With spring camp over, Inside the Gators is taking an all-encompassing look at the Gators after 15 practices by breaking down each position. Today, we take an in-depth look at the offensive line.
OVERVIEW: For all the negativity that came out of spring practice regarding the offensive line, the Orange & Blue Debut had a couple of serious positives. For one, the snaps and center play were much-improved. Max Garcia, Florida's best lineman one year ago now playing a new position, didn't have a single folly snapping as he had often dealt with through 14 practices.
Trenton Brown, a 6-foot-8, 361-pound soft-spoken monster accustomed to playing outside took a move to right guard in stride and had arguably his best day of the spring, "mauling" - as Jeff Driskel described it - defenders in run-blocking schemes.
If Brown and Garcia continue that kind of play into the fall, the Gators could have an impressive starting five up front. D.J. Humphries and Chaz Green both had impressive spring camps working at left and right tackle, respectively. Moving to guard from a tackle spot where he was entirely overmatched proved to be a wise transition for Tyler Moore.
The concern is not the Gators' starting five; it is what happens when the inevitable occurs and the depth along the offensive line is tested. Florida's offensive line was arguably the worst in the Southeastern Conference a year ago and Will Muschamp has pointed out the Gators' depth up front is worse than it was last season. Coaches are not comfortable what they have the minute a first-team player must be substituted in favor of a second-team player.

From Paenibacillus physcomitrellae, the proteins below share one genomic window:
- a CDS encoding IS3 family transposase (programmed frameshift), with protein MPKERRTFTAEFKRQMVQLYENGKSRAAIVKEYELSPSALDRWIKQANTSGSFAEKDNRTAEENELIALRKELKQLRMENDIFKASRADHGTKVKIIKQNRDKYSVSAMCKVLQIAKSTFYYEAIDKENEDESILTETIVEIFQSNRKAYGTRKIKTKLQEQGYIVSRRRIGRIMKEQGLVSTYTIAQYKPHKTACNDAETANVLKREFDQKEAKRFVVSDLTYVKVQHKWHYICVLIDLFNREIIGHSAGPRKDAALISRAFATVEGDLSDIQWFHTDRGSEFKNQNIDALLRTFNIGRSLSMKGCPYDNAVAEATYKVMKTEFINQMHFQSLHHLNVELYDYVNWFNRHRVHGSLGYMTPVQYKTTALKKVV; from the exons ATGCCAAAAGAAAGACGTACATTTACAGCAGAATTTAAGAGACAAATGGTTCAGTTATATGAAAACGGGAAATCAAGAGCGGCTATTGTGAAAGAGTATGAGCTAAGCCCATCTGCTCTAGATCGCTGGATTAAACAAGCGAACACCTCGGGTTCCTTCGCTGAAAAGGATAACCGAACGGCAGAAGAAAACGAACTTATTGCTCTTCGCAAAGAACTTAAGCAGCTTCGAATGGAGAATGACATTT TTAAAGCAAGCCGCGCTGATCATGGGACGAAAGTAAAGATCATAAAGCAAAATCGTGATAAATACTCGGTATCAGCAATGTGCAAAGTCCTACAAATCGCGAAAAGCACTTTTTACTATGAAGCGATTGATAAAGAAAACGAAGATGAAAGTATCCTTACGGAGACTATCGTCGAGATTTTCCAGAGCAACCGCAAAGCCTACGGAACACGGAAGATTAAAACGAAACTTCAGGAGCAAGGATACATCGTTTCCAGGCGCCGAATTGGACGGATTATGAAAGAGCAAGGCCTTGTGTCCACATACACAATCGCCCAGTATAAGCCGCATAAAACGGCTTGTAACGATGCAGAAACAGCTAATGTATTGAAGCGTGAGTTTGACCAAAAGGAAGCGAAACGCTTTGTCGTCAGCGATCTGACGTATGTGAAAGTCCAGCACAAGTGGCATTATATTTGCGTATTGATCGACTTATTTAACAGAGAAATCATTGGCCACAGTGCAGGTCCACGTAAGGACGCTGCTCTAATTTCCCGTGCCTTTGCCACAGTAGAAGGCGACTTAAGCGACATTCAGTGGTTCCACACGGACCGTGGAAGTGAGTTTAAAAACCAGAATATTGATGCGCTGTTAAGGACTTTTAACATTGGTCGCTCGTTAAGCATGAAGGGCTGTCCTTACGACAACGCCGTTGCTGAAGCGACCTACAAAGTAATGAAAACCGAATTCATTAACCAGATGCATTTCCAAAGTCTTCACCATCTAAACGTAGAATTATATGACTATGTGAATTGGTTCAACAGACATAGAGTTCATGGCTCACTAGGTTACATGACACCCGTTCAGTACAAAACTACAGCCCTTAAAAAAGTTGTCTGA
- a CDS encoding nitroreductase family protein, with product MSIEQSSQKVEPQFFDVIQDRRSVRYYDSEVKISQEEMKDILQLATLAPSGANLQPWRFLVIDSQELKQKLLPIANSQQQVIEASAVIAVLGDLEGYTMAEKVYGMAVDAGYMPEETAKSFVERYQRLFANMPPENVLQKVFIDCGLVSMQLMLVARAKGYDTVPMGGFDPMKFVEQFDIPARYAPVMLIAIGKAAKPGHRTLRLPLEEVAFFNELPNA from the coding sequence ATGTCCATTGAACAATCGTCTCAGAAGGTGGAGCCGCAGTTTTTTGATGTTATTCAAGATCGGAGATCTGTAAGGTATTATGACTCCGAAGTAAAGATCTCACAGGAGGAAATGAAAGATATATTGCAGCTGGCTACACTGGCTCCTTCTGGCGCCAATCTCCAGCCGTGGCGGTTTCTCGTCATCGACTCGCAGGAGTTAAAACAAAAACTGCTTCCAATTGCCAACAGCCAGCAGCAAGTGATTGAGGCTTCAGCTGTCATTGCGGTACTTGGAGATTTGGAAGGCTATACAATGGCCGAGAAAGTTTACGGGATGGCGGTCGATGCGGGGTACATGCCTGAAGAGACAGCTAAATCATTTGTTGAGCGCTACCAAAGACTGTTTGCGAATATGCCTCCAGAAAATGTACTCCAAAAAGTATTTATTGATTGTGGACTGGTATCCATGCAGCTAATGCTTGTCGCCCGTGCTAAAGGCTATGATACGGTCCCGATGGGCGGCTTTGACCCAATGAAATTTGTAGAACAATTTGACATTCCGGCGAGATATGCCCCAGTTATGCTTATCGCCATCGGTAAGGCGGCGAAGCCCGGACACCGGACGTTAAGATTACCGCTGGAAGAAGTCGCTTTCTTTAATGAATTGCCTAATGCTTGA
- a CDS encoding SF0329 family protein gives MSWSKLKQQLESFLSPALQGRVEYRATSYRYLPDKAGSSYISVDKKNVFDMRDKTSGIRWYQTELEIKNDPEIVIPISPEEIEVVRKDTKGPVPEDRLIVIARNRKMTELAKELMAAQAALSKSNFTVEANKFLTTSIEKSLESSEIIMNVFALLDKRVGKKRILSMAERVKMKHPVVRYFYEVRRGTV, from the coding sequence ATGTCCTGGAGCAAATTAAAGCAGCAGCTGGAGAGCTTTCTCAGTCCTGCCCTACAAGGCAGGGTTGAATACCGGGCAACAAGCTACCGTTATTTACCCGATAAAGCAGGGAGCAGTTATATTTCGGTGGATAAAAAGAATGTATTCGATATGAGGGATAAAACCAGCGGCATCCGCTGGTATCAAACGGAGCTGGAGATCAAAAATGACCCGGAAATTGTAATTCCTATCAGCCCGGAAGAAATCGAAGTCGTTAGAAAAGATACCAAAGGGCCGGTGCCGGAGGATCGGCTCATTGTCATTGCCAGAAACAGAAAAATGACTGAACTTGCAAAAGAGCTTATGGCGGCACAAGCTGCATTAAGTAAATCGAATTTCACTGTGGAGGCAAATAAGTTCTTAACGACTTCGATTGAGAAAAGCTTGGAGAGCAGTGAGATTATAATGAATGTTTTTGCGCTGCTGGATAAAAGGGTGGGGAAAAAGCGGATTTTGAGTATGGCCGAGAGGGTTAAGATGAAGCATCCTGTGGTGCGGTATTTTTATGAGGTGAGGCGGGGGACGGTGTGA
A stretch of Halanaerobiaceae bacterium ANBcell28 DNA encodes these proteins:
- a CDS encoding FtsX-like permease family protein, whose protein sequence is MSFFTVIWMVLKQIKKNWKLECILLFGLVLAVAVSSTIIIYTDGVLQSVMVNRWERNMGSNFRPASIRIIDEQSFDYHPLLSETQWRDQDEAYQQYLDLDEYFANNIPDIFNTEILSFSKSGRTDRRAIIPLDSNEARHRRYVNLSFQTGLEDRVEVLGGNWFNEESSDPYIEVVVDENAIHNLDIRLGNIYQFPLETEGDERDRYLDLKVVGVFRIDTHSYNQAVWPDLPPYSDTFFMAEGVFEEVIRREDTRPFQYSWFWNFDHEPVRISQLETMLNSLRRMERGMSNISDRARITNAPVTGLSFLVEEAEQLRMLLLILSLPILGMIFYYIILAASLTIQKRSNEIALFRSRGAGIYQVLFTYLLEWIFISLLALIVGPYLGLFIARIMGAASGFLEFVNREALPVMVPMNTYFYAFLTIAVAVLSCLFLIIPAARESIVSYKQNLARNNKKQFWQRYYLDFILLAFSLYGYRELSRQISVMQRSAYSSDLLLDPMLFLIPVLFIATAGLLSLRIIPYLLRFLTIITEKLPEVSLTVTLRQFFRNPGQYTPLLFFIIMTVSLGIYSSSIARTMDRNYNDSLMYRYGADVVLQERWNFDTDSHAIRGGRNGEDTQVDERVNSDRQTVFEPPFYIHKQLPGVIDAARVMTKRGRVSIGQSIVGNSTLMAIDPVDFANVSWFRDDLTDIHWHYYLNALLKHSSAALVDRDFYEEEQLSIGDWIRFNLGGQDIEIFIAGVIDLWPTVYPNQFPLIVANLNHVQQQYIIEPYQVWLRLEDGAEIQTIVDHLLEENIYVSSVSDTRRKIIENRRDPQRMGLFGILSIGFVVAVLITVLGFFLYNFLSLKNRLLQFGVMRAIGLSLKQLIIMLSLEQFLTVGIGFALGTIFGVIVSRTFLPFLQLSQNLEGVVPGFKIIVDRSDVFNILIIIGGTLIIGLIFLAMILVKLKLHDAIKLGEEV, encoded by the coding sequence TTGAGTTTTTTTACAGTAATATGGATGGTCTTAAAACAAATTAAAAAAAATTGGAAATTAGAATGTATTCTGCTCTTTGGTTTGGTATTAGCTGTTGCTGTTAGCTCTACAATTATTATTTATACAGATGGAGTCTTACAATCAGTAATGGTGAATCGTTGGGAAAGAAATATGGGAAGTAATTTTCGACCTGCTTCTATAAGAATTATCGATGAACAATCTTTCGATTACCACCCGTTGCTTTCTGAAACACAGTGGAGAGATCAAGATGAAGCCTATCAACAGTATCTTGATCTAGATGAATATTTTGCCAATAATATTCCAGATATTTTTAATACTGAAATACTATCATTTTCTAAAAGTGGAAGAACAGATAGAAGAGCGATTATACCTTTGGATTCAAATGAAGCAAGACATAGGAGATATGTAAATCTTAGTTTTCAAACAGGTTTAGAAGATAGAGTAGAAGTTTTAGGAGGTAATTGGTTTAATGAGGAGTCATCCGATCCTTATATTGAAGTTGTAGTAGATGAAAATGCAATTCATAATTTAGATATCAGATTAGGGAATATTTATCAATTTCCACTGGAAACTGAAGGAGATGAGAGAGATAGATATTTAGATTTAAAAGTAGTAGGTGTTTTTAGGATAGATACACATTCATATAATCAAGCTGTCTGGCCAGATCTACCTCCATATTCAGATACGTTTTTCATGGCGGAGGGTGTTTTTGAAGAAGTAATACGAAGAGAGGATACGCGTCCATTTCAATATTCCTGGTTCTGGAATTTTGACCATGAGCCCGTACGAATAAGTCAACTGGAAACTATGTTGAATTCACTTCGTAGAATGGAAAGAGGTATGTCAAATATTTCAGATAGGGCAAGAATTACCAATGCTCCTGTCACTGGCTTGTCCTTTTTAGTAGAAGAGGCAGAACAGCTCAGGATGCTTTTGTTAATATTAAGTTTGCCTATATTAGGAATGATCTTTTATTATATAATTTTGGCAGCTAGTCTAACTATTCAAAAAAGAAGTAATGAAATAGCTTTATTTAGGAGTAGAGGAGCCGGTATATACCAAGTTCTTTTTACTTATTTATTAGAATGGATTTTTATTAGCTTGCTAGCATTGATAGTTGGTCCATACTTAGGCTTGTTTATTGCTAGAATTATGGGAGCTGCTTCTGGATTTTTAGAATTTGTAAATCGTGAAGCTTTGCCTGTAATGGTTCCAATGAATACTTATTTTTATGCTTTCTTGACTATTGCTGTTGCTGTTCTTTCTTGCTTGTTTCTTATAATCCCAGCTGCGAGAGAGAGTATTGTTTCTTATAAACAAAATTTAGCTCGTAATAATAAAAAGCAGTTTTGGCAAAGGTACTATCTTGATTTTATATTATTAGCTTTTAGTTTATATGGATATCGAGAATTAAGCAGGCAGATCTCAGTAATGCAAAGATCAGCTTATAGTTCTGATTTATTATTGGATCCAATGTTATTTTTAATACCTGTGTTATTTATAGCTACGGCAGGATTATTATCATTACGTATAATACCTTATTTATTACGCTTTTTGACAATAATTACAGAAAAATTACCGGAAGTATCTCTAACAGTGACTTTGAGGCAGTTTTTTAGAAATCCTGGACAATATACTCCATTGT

How big of an issue that will be for a spread offense that almost never uses more than five offensive linemen remains to be seen.
THE STANDOUT: This needs to be the year D.J Humphries proves he is the elite talent at left tackle that he was recruited to be as the No. 2 overall high school prospect in the class of 2012. For the vast majority of spring, he proved to be on the right track. Humphries was the class of Florida's offensive line all spring and held his own against nearly all of the Gators' edge defenders. Dante Fowler Jr. got the best of him a couple times but that is likely to happen to every tackle in the SEC this fall. Pass protection was generally improved this spring and Humphries was to thank.
THE SURPRISE: It seemed unescapable all spring that fourth-year junior Trip Thurman would need to be shuffled out of the starting rotation at guard, but the question lingered of how to do it. Redshirt freshman Roderick Johnson's concussion did not help. Trenton Brown did. The senior slid into right guard during the final week of spring practice and looked like he was born to play the position. His pad level was appropriate and effective despite his height. His blocks in the run game were described as "The Blind Side"-like. Linebacker Jarrad Davis could only shake his head when asked what it felt like to see Brown coming at him on a pull block.
DISAPPOINTING: Yes, there have been unfortunate circumstances: Octavius Jackson having to give up football before he plays a down at UF, Ian Silberman transferring, Nolan Kelleher coming to campus with a lingering back injury, etc. But explanations don't change the fact Florida's offensive line is painfully thin in terms of capable depth. Often this spring, the second-team unit consisted of at least one walk-on, one player who moved from defense to offense during the spring and an early enrollee freshman. That's hardly a good sign at a position where injuries are prevalent and rotation can be necessary.